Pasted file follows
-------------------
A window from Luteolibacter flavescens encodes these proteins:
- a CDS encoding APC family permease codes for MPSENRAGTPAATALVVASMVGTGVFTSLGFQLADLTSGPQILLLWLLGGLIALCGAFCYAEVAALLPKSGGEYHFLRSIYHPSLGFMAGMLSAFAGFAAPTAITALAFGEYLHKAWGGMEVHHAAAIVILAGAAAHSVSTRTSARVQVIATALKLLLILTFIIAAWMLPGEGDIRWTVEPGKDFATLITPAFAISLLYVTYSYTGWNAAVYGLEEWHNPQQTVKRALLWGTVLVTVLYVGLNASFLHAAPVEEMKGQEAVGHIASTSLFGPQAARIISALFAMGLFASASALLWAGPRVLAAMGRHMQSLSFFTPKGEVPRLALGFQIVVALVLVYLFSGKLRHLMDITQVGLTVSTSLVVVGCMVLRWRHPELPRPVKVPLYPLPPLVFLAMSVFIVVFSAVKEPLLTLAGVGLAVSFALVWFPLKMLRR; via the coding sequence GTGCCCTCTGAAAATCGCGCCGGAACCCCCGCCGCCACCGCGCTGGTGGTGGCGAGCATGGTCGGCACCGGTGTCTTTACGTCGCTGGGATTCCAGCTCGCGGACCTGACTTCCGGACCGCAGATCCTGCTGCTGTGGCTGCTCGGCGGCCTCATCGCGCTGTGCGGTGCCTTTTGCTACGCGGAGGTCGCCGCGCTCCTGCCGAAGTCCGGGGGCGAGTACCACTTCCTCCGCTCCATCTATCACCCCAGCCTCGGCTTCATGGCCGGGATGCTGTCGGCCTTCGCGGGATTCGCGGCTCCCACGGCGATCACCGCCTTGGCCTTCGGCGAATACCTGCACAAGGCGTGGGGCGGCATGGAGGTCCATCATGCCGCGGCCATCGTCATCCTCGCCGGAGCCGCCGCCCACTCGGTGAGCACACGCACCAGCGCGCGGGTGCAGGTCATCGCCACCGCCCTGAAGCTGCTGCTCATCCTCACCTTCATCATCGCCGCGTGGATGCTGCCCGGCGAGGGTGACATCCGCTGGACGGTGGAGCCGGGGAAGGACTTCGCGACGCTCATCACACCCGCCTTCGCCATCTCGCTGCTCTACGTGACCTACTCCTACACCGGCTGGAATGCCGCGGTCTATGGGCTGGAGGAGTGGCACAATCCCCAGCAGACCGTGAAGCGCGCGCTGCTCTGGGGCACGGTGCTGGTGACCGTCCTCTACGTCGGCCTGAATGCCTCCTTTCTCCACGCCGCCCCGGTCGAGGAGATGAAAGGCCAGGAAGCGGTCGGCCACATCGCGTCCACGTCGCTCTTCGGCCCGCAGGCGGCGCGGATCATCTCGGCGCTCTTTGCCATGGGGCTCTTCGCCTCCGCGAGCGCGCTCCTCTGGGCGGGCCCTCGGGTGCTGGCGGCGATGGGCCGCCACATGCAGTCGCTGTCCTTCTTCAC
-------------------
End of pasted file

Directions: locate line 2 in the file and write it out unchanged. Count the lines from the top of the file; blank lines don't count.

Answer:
- a CDS encoding APC family permease codes for MPSENRAGTPAATALVVASMVGTGVFTSLGFQLADLTSGPQILLLWLLGGLIALCGAFCYAEVAALLPKSGGEYHFLRSIYHPSLGFMAGMLSAFAGFAAPTAITALAFGEYLHKAWGGMEVHHAAAIVILAGAAAHSVSTRTSARVQVIATALKLLLILTFIIAAWMLPGEGDIRWTVEPGKDFATLITPAFAISLLYVTYSYTGWNAAVYGLEEWHNPQQTVKRALLWGTVLVTVLYVGLNASFLHAAPVEEMKGQEAVGHIASTSLFGPQAARIISALFAMGLFASASALLWAGPRVLAAMGRHMQSLSFFTPKGEVPRLALGFQIVVALVLVYLFSGKLRHLMDITQVGLTVSTSLVVVGCMVLRWRHPELPRPVKVPLYPLPPLVFLAMSVFIVVFSAVKEPLLTLAGVGLAVSFALVWFPLKMLRR; via the coding sequence GTGCCCTCTGAAAATCGCGCCGGAACCCCCGCCGCCACCGCGCTGGTGGTGGCGAGCATGGTCGGCACCGGTGTCTTTACGTCGCTGGGATTCCAGCTCGCGGACCTGACTTCCGGACCGCAGATCCTGCTGCTGTGGCTGCTCGGCGGCCTCATCGCGCTGTGCGGTGCCTTTTGCTACGCGGAGGTCGCCGCGCTCCTGCCGAAGTCCGGGGGCGAGTACCACTTCCTCCGCTCCATCTATCACCCCAGCCTCGGCTTCATGGCCGGGATGCTGTCGGCCTTCGCGGGATTCGCGGCTCCCACGGCGATCACCGCCTTGGCCTTCGGCGAATACCTGCACAAGGCGTGGGGCGGCATGGAGGTCCATCATGCCGCGGCCATCGTCATCCTCGCCGGAGCCGCCGCCCACTCGGTGAGCACACGCACCAGCGCGCGGGTGCAGGTCATCGCCACCGCCCTGAAGCTGCTGCTCATCCTCACCTTCATCATCGCCGCGTGGATGCTGCCCGGCGAGGGTGACATCCGCTGGACGGTGGAGCCGGGGAAGGACTTCGCGACGCTCATCACACCCGCCTTCGCCATCTCGCTGCTCTACGTGACCTACTCCTACACCGGCTGGAATGCCGCGGTCTATGGGCTGGAGGAGTGGCACAATCCCCAGCAGACCGTGAAGCGCGCGCTGCTCTGGGGCACGGTGCTGGTGACCGTCCTCTACGTCGGCCTGAATGCCTCCTTTCTCCACGCCGCCCCGGTCGAGGAGATGAAAGGCCAGGAAGCGGTCGGCCACATCGCGTCCACGTCGCTCTTCGGCCCGCAGGCGGCGCGGATCATCTCGGCGCTCTTTGCCATGGGGCTCTTCGCCTCCGCGAGCGCGCTCCTCTGGGCGGGCCCTCGGGTGCTGGCGGCGATGGGCCGCCACATGCAGTCGCTGTCCTTCTTCAC